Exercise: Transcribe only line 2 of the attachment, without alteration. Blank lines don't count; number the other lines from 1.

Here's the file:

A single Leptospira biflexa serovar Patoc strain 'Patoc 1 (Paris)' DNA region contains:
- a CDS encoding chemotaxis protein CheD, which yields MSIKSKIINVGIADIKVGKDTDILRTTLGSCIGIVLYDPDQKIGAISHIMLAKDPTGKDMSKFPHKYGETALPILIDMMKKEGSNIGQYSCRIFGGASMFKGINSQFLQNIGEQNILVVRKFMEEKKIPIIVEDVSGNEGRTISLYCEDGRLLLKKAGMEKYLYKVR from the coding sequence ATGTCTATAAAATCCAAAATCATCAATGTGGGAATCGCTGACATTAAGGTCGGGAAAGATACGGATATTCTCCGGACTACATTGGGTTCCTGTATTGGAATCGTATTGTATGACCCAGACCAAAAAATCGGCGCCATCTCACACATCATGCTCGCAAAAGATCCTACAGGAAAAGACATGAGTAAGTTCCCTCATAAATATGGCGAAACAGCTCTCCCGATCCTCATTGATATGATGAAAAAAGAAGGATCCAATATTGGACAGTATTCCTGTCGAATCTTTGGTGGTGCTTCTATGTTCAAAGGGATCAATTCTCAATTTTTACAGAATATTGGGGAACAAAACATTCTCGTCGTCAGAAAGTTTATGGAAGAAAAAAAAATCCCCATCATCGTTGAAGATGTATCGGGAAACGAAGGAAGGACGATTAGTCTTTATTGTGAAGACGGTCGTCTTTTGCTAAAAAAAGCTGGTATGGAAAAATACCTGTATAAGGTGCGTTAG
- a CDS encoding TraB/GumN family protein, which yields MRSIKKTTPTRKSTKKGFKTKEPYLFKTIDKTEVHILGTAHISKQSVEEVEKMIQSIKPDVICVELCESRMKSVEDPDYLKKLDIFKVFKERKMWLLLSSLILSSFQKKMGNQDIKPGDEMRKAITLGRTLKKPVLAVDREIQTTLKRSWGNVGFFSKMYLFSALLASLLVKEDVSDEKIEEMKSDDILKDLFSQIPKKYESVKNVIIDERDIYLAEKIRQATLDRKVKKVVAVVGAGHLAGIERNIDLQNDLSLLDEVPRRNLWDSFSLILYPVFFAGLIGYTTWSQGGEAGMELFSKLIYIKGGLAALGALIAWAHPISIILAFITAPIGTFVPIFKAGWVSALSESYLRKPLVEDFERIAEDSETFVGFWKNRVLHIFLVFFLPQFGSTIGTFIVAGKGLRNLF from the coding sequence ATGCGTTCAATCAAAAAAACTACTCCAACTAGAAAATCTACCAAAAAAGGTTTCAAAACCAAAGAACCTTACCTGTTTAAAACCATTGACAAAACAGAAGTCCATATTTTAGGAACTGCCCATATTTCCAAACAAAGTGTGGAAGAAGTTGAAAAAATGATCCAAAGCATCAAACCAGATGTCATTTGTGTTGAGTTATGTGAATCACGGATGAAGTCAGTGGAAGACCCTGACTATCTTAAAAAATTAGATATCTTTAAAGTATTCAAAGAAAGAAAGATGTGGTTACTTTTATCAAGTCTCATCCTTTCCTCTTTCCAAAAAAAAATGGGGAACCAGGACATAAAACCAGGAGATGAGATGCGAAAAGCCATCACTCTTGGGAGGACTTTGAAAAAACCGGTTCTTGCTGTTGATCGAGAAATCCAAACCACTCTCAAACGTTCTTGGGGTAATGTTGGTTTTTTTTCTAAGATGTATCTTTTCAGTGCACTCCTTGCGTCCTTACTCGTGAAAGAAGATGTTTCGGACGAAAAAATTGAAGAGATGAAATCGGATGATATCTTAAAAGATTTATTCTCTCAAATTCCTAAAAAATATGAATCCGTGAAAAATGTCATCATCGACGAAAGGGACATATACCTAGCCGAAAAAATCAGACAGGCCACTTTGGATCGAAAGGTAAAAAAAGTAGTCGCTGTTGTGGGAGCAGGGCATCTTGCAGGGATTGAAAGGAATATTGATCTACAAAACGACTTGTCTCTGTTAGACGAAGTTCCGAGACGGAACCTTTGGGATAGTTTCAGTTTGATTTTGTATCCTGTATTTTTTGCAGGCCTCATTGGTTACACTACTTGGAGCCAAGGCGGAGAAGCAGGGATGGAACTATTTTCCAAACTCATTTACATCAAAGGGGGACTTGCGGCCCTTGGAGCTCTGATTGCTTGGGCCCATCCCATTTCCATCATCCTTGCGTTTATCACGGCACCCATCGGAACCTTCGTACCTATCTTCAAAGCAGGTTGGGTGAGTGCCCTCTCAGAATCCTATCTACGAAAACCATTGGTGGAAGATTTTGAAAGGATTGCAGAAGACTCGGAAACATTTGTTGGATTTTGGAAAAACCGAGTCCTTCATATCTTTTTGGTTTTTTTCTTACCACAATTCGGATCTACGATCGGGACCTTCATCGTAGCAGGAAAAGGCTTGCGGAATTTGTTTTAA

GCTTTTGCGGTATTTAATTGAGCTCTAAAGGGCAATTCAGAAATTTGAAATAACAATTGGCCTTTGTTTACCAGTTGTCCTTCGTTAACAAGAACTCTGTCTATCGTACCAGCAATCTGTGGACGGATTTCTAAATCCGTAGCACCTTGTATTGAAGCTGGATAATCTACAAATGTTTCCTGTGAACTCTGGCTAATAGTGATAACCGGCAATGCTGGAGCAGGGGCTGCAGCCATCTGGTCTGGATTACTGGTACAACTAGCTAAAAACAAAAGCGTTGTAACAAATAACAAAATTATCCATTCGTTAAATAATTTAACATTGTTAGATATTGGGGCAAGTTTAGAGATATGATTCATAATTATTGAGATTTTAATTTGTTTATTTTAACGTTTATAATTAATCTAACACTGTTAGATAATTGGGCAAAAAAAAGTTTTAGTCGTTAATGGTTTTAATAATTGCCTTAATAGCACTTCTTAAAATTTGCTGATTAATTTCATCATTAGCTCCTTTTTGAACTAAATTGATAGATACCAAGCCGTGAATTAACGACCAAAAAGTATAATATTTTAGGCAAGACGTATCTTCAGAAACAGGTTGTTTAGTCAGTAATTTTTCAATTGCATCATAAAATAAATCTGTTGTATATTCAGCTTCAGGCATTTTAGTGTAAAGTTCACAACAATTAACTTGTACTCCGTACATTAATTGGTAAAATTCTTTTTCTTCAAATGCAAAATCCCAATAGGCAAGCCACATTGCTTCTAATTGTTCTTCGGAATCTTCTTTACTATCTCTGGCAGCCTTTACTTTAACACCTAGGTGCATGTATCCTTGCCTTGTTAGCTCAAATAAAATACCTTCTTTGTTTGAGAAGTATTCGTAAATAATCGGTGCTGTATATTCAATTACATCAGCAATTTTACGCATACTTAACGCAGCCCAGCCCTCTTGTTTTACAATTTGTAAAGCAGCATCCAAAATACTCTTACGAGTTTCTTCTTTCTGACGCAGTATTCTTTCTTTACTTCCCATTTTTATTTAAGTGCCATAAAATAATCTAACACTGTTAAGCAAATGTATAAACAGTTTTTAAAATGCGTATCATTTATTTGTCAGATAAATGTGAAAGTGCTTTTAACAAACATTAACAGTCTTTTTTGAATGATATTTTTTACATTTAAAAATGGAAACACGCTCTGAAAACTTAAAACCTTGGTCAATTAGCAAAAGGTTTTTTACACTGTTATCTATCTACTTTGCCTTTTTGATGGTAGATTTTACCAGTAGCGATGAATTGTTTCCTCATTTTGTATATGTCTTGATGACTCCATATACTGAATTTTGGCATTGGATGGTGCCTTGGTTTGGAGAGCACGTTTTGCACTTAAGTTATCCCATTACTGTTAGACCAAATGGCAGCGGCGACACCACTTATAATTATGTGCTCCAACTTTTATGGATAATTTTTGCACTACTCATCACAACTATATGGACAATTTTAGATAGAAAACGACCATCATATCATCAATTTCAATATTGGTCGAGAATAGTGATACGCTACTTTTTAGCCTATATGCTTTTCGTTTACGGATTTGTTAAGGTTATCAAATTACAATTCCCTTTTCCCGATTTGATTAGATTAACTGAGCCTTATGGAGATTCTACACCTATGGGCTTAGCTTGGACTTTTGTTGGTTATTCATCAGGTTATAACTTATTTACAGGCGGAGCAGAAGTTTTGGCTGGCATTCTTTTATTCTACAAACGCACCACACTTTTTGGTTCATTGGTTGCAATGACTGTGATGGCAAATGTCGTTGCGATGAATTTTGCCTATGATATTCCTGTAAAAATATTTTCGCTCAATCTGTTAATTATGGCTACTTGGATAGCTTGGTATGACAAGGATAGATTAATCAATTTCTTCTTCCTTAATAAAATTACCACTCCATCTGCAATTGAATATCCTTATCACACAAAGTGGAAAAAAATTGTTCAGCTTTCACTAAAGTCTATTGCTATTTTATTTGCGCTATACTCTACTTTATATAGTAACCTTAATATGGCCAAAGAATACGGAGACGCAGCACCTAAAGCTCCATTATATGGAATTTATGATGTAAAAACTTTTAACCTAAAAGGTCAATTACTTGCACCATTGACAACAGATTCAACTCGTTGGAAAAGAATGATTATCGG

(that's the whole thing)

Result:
- a CDS encoding chemotaxis protein CheD, which yields MSIKSKIINVGIADIKVGKDTDILRTTLGSCIGIVLYDPDQKIGAISHIMLAKDPTGKDMSKFPHKYGETALPILIDMMKKEGSNIGQYSCRIFGGASMFKGINSQFLQNIGEQNILVVRKFMEEKKIPIIVEDVSGNEGRTISLYCEDGRLLLKKAGMEKYLYKVR from the coding sequence ATGTCTATAAAATCCAAAATCATCAATGTGGGAATCGCTGACATTAAGGTCGGGAAAGATACGGATATTCTCCGGACTACATTGGGTTCCTGTATTGGAATCGTATTGTATGACCCAGACCAAAAAATCGGCGCCATCTCACACATCATGCTCGCAAAAGATCCTACAGGAAAAGACATGAGTAAGTTCCCTCATAAATATGGCGAAACAGCTCTCCCGATCCTCATTGATATGATGAAAAAAGAAGGATCCAATATTGGACAGTATTCCTGTCGAATCTTTGGTGGTGCTTCTATGTTCAAAGGGATCAATTCTCAATTTTTACAGAATATTGGGGAACAAAACATTCTCGTCGTCAGAAAGTTTATGGAAGAAAAAAAAATCCCCATCATCGTTGAAGATGTATCGGGAAACGAAGGAAGGACGATTAGTCTTTATTGTGAAGACGGTCGTCTTTTGCTAAAAAAAGCTGGTATGGAAAAATACCTGTATAAGGTGCGTTAG